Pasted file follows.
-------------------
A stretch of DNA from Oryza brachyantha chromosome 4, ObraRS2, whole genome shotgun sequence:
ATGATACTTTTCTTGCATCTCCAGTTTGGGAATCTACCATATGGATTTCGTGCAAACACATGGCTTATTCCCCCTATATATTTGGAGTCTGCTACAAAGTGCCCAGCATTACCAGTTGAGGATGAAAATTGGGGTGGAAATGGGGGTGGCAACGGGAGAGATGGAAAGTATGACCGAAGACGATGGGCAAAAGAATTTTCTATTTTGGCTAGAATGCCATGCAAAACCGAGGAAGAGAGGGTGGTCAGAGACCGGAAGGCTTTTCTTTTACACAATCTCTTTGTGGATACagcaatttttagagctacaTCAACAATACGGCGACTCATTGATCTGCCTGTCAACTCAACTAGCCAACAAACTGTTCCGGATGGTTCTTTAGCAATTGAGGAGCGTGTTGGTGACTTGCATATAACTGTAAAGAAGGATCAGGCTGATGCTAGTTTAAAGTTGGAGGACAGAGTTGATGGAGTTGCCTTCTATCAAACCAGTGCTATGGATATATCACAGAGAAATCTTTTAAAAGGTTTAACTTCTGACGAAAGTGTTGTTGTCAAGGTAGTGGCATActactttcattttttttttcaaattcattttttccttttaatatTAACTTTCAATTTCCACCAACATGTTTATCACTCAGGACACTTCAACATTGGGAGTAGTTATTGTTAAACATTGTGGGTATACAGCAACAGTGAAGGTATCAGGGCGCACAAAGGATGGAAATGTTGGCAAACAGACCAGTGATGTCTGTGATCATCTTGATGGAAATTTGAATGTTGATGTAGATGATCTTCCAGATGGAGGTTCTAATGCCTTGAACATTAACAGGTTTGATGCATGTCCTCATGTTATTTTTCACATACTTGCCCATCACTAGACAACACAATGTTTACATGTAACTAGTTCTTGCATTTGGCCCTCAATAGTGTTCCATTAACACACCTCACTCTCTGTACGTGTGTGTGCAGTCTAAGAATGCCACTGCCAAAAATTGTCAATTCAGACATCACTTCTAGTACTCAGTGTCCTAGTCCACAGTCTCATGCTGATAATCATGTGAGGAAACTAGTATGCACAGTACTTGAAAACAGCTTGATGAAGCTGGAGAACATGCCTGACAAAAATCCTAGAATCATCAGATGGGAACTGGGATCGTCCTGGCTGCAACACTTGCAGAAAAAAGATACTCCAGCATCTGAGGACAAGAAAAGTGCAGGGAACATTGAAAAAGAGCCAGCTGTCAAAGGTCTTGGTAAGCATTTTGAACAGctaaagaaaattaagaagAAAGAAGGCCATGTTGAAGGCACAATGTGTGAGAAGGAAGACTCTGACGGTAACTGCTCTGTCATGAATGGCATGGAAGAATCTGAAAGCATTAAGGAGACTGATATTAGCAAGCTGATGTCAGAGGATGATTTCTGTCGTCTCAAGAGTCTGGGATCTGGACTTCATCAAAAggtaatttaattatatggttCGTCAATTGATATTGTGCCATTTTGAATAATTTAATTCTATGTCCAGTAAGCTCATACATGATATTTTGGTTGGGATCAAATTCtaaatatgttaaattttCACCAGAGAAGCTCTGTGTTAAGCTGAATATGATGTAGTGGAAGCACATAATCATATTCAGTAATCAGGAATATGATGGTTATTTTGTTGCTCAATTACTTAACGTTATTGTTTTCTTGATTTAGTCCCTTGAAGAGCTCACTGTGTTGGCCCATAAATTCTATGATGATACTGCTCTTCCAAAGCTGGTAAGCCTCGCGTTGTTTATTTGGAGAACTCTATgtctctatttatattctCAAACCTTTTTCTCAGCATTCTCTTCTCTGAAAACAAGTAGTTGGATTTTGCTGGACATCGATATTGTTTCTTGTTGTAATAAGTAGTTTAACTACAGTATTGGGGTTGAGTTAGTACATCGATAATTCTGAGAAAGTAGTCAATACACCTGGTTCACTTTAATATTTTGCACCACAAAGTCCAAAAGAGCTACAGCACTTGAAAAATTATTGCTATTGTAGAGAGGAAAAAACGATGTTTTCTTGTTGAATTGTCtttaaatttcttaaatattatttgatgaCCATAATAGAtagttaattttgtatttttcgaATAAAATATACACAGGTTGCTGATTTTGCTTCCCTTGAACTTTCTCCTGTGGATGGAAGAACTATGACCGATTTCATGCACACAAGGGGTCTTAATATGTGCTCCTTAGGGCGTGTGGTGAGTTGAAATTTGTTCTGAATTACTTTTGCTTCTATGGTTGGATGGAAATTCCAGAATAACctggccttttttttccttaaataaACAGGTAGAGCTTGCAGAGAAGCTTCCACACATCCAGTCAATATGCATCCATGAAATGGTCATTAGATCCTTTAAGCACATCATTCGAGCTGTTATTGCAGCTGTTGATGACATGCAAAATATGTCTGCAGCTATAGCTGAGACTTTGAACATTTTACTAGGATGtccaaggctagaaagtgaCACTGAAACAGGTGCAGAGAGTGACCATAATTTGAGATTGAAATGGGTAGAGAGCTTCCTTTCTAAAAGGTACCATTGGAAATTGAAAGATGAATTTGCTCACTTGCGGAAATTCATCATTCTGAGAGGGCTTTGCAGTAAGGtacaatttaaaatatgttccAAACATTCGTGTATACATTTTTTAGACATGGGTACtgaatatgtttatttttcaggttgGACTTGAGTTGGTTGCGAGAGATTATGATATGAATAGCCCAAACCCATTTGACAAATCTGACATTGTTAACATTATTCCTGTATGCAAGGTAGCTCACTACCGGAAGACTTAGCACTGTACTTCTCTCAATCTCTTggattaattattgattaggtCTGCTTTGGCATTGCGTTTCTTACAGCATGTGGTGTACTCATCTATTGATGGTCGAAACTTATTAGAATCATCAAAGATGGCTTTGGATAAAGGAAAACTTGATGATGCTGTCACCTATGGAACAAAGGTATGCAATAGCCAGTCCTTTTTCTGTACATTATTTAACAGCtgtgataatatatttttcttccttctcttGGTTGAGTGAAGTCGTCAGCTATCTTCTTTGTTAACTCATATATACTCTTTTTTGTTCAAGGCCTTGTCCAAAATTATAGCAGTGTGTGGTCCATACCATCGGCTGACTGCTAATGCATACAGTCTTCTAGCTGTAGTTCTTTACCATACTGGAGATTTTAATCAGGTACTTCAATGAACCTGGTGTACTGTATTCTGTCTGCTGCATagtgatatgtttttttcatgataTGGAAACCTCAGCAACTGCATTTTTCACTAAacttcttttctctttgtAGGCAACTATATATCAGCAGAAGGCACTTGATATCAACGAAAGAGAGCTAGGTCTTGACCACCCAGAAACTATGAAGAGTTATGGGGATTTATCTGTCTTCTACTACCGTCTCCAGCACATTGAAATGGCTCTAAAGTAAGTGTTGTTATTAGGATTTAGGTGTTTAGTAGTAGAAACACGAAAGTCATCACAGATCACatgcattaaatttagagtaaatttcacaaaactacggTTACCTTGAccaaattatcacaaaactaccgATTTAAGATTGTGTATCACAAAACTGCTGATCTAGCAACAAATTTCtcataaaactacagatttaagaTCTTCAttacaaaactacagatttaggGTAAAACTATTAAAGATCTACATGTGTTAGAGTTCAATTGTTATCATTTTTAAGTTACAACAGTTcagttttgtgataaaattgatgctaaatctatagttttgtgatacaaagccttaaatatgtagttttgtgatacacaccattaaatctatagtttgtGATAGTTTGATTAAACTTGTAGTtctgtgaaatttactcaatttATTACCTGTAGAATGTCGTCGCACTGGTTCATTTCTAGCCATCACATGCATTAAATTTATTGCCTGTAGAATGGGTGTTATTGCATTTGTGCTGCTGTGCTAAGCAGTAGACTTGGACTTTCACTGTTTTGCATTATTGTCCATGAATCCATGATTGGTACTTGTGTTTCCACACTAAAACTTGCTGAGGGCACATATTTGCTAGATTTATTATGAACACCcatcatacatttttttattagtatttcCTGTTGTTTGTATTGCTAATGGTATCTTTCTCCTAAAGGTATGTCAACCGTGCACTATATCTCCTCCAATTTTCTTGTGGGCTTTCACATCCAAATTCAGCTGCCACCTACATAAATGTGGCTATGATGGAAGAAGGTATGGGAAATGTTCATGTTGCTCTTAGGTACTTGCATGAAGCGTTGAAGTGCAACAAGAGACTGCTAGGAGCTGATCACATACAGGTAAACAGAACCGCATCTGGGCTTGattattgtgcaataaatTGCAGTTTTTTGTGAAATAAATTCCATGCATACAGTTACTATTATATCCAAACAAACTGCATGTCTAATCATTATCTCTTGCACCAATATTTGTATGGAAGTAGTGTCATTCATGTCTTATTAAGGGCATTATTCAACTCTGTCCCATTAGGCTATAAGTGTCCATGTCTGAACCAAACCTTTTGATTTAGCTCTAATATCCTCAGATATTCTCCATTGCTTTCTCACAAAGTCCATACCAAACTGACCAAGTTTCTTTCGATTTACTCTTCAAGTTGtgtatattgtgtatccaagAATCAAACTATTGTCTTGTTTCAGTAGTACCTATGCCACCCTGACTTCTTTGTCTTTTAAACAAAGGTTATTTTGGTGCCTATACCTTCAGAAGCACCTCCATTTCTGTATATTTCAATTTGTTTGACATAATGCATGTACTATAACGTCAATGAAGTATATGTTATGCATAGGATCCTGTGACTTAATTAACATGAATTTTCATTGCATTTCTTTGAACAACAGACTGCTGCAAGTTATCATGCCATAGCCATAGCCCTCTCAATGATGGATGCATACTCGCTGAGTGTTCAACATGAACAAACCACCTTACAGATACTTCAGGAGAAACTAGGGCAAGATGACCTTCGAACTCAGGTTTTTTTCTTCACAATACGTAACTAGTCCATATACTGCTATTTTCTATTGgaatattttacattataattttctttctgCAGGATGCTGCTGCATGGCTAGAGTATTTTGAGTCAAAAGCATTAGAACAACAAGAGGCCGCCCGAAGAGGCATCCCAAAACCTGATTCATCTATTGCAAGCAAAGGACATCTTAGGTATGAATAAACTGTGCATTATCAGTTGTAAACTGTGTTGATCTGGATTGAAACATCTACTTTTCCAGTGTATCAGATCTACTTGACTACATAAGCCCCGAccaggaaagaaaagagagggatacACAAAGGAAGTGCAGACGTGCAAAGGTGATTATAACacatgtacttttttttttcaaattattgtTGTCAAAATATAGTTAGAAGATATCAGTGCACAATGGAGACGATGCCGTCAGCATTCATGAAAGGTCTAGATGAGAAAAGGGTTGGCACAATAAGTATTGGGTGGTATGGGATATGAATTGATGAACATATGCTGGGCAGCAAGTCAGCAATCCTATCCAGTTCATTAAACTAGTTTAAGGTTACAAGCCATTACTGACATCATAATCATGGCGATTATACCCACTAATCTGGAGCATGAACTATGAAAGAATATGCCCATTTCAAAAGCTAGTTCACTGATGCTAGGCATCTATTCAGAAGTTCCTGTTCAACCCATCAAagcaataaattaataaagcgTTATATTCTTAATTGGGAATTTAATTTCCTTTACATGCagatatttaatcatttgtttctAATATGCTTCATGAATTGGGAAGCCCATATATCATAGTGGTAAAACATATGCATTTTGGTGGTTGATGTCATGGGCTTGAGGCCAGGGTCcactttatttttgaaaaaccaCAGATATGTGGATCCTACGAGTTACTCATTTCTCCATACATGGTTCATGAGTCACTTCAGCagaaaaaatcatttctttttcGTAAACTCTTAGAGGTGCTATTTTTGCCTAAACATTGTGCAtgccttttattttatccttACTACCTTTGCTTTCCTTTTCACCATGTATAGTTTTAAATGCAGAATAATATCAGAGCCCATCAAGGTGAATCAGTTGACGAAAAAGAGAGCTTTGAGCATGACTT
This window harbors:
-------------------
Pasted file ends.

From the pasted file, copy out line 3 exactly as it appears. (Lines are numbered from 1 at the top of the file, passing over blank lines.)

This window harbors: